Sunday, May 13, 2018

Battle of Barrosa in 6mm

Refight of the Battle of Barrosa 5 March 1811, using Commands & Colors Napoleonic Rules. Figures from Baccus, hex terrain from Kallistra, houses from TBM, trees from Timecast and river homemade.


In early 1811, the French were engaged in a no-win siege against the Allies in the port of Cádiz. The French under Marshal Victor were not strong enough to reduce the port without a French sea blockade. After Soult drew off 8,000 of Victor’s men for his invasion of Extremadura, the Allies saw an opportunity to raise the French siege using their sea power to land 14,000 British, Spanish and Portuguese troops on the coast south of Cádiz. If Victor remained in his siege lines, he would be trapped between Cádiz and the relief force. If he chose to fight the relief force, it would give the Cádiz garrison the opportunity to sortie and destroy the siege lines.

Victor soon learned of the Allied approach. He hoped to ambush the Allied column as they advanced, but the Allies advanced in strength and Graham’s British division occupied Barrosa Ridge. Spanish General la Peña gave him a second opportunity, ordering the Spanish and British north now that communication had been established with Cádiz. A rearguard of several Spanish battalions remained on Barrosa Ridge.

Victor jumped at the opportunity and ordered Ruffin’s division to attack the ridge with Leval’s division advancing on his right. At the first sight of the French, the Spanish battalions bolted. Graham received news that the French were attacking and chose to disobey orders. While la Peña entrenched, Graham sent Dilkes’ Guards brigade to retake the ridge and Wheatley’s brigade to attack Leval. Dilkes’ brigade came into contact with Ruffin’s French battalions of infantry and grenadiers still advancing in column. The two forces engaged in a murderous firefight with British line firepower gaining the ascendancy. The gallant Ruffin was killed and his division retreated off the ridge. Meanwhile Wheatley’s brigade advanced against Leval’s division. Another firefight between a British line and French columns resulted in French defeat.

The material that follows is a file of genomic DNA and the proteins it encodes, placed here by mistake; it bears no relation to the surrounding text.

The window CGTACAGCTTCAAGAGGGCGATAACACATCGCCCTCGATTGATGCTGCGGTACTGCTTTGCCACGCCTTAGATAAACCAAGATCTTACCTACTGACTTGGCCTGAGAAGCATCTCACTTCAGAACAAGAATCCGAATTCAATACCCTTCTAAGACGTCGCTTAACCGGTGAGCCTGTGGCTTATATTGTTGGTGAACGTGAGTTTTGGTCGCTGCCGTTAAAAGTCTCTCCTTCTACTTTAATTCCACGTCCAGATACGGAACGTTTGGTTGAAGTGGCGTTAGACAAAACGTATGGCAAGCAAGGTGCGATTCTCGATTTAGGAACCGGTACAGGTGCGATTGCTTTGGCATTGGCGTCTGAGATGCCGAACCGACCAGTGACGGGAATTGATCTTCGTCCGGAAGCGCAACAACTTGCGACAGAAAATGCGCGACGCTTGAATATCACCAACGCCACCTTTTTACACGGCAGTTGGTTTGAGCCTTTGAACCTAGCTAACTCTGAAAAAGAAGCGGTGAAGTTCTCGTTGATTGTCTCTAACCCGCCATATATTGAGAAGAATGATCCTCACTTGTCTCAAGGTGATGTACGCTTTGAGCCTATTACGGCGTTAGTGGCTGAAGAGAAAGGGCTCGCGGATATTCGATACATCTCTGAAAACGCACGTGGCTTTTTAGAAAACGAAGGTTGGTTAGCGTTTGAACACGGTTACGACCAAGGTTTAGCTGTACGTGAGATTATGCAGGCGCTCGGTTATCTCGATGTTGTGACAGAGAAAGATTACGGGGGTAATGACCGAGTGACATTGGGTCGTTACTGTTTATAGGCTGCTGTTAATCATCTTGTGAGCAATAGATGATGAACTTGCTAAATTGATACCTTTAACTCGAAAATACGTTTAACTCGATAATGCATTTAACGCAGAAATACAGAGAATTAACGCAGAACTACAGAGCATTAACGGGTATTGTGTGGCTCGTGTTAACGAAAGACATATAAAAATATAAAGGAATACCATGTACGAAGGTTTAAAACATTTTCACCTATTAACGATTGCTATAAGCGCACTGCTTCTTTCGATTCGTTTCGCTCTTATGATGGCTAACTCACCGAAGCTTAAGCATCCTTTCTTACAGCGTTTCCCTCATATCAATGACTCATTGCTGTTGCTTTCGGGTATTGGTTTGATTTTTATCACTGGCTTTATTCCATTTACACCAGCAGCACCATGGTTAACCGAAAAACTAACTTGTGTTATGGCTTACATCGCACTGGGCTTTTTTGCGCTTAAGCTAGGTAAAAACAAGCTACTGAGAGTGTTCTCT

The Allies gave away the victory. Graham urged a new round of attacks to unhinge the French siege line – exactly what Victor feared would happen. General la Peña instead ordered a withdrawal back into Cádiz. Marshal Victor could not believe his good fortune and immediately re-established his siege lines. Other than confirming the valor of the soldiers on both sides, the battle had been a colossal waste of life.

The Setup:

View of the battlefield showing the Allies to the left and the French to the right.

The Action:

General Sir Thomas Graham decided to start the offensive on his right flank and take the important Barrosa ridge before it could be occupied by maréchal Victor's French troops..

Graham took the initiative and pushed forward José de Lardizábal's Spanish infantry to hold the town of Barrosa and at the same time brought up the British 1st and 3rd Foot Guards in support of the Spaniards.

The French counterattacked the Spanish in the town...

...but instead of a bayonet charge, they opted to open fire instead. The combined fusillade caused the Spanish to retreat from the town with losses.

At the same time, the French pushed forward their artillery to cover the ridge. The British 2nd Hussars advanced, but the threat was hidden from the artillery by the woods.

The French pushed their light infantry into the vacated town. However brisk fire from the ridge caused the French line infantry to retire.

The British light cavalry then charged the French artillery in their flank. Was this ordered by the General or was it just another impetuous charge by a cavalry colonel.